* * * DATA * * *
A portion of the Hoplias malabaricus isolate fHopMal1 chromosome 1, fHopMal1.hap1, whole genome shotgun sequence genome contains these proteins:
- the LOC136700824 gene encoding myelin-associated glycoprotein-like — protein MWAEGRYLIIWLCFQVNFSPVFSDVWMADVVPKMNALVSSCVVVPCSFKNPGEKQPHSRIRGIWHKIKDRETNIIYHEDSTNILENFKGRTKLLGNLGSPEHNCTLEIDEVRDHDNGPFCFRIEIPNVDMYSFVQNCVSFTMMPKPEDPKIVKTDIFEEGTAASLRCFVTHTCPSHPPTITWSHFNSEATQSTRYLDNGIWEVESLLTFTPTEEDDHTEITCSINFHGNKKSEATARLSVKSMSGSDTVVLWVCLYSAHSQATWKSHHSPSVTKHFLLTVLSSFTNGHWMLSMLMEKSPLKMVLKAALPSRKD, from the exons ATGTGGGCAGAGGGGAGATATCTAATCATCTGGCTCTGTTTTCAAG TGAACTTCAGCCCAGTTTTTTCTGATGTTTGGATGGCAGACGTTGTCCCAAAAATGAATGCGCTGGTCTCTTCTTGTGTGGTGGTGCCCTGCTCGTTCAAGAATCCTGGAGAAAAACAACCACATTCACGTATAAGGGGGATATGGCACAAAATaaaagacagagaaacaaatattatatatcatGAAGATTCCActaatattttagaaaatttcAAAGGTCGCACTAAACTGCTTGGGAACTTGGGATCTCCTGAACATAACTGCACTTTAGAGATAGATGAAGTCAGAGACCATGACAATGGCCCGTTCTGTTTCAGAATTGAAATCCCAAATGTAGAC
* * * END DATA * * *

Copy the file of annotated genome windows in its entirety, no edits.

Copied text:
A portion of the Hoplias malabaricus isolate fHopMal1 chromosome 1, fHopMal1.hap1, whole genome shotgun sequence genome contains these proteins:
- the LOC136700824 gene encoding myelin-associated glycoprotein-like — protein MWAEGRYLIIWLCFQVNFSPVFSDVWMADVVPKMNALVSSCVVVPCSFKNPGEKQPHSRIRGIWHKIKDRETNIIYHEDSTNILENFKGRTKLLGNLGSPEHNCTLEIDEVRDHDNGPFCFRIEIPNVDMYSFVQNCVSFTMMPKPEDPKIVKTDIFEEGTAASLRCFVTHTCPSHPPTITWSHFNSEATQSTRYLDNGIWEVESLLTFTPTEEDDHTEITCSINFHGNKKSEATARLSVKSMSGSDTVVLWVCLYSAHSQATWKSHHSPSVTKHFLLTVLSSFTNGHWMLSMLMEKSPLKMVLKAALPSRKD, from the exons ATGTGGGCAGAGGGGAGATATCTAATCATCTGGCTCTGTTTTCAAG TGAACTTCAGCCCAGTTTTTTCTGATGTTTGGATGGCAGACGTTGTCCCAAAAATGAATGCGCTGGTCTCTTCTTGTGTGGTGGTGCCCTGCTCGTTCAAGAATCCTGGAGAAAAACAACCACATTCACGTATAAGGGGGATATGGCACAAAATaaaagacagagaaacaaatattatatatcatGAAGATTCCActaatattttagaaaatttcAAAGGTCGCACTAAACTGCTTGGGAACTTGGGATCTCCTGAACATAACTGCACTTTAGAGATAGATGAAGTCAGAGACCATGACAATGGCCCGTTCTGTTTCAGAATTGAAATCCCAAATGTAGAC